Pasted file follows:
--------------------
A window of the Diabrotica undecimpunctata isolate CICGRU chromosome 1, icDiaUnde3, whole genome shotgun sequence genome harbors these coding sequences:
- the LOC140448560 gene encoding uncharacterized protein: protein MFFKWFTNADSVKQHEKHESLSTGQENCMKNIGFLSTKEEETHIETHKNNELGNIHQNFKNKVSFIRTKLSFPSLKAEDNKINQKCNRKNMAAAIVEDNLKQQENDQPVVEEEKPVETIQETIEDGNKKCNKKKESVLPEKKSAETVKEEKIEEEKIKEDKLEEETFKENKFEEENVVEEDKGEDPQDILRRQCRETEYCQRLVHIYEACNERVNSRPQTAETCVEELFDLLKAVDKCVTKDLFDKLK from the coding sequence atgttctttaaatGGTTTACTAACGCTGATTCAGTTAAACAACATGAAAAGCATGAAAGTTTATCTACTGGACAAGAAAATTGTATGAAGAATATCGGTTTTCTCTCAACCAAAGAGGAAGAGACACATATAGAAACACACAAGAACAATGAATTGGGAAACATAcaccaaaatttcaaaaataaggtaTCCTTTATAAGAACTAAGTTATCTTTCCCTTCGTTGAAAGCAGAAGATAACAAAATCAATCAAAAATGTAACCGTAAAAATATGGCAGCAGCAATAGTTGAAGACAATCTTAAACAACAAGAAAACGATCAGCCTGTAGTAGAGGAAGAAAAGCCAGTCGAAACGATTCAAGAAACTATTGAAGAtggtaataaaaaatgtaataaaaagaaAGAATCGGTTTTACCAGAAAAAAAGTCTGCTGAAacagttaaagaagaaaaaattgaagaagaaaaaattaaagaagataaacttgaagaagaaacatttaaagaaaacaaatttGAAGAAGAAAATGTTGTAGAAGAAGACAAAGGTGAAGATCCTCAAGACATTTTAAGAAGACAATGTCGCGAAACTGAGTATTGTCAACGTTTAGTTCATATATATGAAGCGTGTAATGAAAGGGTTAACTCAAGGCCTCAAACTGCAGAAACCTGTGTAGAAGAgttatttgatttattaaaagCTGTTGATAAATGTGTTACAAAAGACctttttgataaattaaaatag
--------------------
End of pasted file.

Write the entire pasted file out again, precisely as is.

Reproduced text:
A window of the Diabrotica undecimpunctata isolate CICGRU chromosome 1, icDiaUnde3, whole genome shotgun sequence genome harbors these coding sequences:
- the LOC140448560 gene encoding uncharacterized protein: protein MFFKWFTNADSVKQHEKHESLSTGQENCMKNIGFLSTKEEETHIETHKNNELGNIHQNFKNKVSFIRTKLSFPSLKAEDNKINQKCNRKNMAAAIVEDNLKQQENDQPVVEEEKPVETIQETIEDGNKKCNKKKESVLPEKKSAETVKEEKIEEEKIKEDKLEEETFKENKFEEENVVEEDKGEDPQDILRRQCRETEYCQRLVHIYEACNERVNSRPQTAETCVEELFDLLKAVDKCVTKDLFDKLK from the coding sequence atgttctttaaatGGTTTACTAACGCTGATTCAGTTAAACAACATGAAAAGCATGAAAGTTTATCTACTGGACAAGAAAATTGTATGAAGAATATCGGTTTTCTCTCAACCAAAGAGGAAGAGACACATATAGAAACACACAAGAACAATGAATTGGGAAACATAcaccaaaatttcaaaaataaggtaTCCTTTATAAGAACTAAGTTATCTTTCCCTTCGTTGAAAGCAGAAGATAACAAAATCAATCAAAAATGTAACCGTAAAAATATGGCAGCAGCAATAGTTGAAGACAATCTTAAACAACAAGAAAACGATCAGCCTGTAGTAGAGGAAGAAAAGCCAGTCGAAACGATTCAAGAAACTATTGAAGAtggtaataaaaaatgtaataaaaagaaAGAATCGGTTTTACCAGAAAAAAAGTCTGCTGAAacagttaaagaagaaaaaattgaagaagaaaaaattaaagaagataaacttgaagaagaaacatttaaagaaaacaaatttGAAGAAGAAAATGTTGTAGAAGAAGACAAAGGTGAAGATCCTCAAGACATTTTAAGAAGACAATGTCGCGAAACTGAGTATTGTCAACGTTTAGTTCATATATATGAAGCGTGTAATGAAAGGGTTAACTCAAGGCCTCAAACTGCAGAAACCTGTGTAGAAGAgttatttgatttattaaaagCTGTTGATAAATGTGTTACAAAAGACctttttgataaattaaaatag